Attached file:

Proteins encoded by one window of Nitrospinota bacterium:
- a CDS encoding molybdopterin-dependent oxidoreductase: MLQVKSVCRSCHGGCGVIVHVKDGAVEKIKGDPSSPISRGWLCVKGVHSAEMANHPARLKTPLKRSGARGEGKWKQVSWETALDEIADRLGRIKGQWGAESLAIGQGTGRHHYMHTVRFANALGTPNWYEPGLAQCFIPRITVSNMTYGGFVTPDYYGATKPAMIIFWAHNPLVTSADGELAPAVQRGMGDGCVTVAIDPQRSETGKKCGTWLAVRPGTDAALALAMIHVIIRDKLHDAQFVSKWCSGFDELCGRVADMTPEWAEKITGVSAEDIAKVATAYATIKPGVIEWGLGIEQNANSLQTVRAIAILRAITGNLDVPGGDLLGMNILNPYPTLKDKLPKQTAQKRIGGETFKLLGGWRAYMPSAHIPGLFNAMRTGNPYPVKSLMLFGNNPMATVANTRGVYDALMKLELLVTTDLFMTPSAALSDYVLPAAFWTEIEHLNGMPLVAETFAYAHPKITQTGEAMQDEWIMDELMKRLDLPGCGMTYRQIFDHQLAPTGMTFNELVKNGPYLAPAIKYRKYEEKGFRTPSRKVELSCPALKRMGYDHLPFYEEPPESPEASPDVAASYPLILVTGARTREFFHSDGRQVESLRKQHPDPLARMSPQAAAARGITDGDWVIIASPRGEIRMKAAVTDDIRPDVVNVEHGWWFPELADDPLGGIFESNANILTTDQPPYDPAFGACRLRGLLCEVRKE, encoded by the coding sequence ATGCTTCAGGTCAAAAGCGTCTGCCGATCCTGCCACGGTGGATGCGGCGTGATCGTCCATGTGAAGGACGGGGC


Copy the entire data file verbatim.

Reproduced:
Proteins encoded by one window of Nitrospinota bacterium:
- a CDS encoding molybdopterin-dependent oxidoreductase: MLQVKSVCRSCHGGCGVIVHVKDGAVEKIKGDPSSPISRGWLCVKGVHSAEMANHPARLKTPLKRSGARGEGKWKQVSWETALDEIADRLGRIKGQWGAESLAIGQGTGRHHYMHTVRFANALGTPNWYEPGLAQCFIPRITVSNMTYGGFVTPDYYGATKPAMIIFWAHNPLVTSADGELAPAVQRGMGDGCVTVAIDPQRSETGKKCGTWLAVRPGTDAALALAMIHVIIRDKLHDAQFVSKWCSGFDELCGRVADMTPEWAEKITGVSAEDIAKVATAYATIKPGVIEWGLGIEQNANSLQTVRAIAILRAITGNLDVPGGDLLGMNILNPYPTLKDKLPKQTAQKRIGGETFKLLGGWRAYMPSAHIPGLFNAMRTGNPYPVKSLMLFGNNPMATVANTRGVYDALMKLELLVTTDLFMTPSAALSDYVLPAAFWTEIEHLNGMPLVAETFAYAHPKITQTGEAMQDEWIMDELMKRLDLPGCGMTYRQIFDHQLAPTGMTFNELVKNGPYLAPAIKYRKYEEKGFRTPSRKVELSCPALKRMGYDHLPFYEEPPESPEASPDVAASYPLILVTGARTREFFHSDGRQVESLRKQHPDPLARMSPQAAAARGITDGDWVIIASPRGEIRMKAAVTDDIRPDVVNVEHGWWFPELADDPLGGIFESNANILTTDQPPYDPAFGACRLRGLLCEVRKE, encoded by the coding sequence ATGCTTCAGGTCAAAAGCGTCTGCCGATCCTGCCACGGTGGATGCGGCGTGATCGTCCATGTGAAGGACGGGGC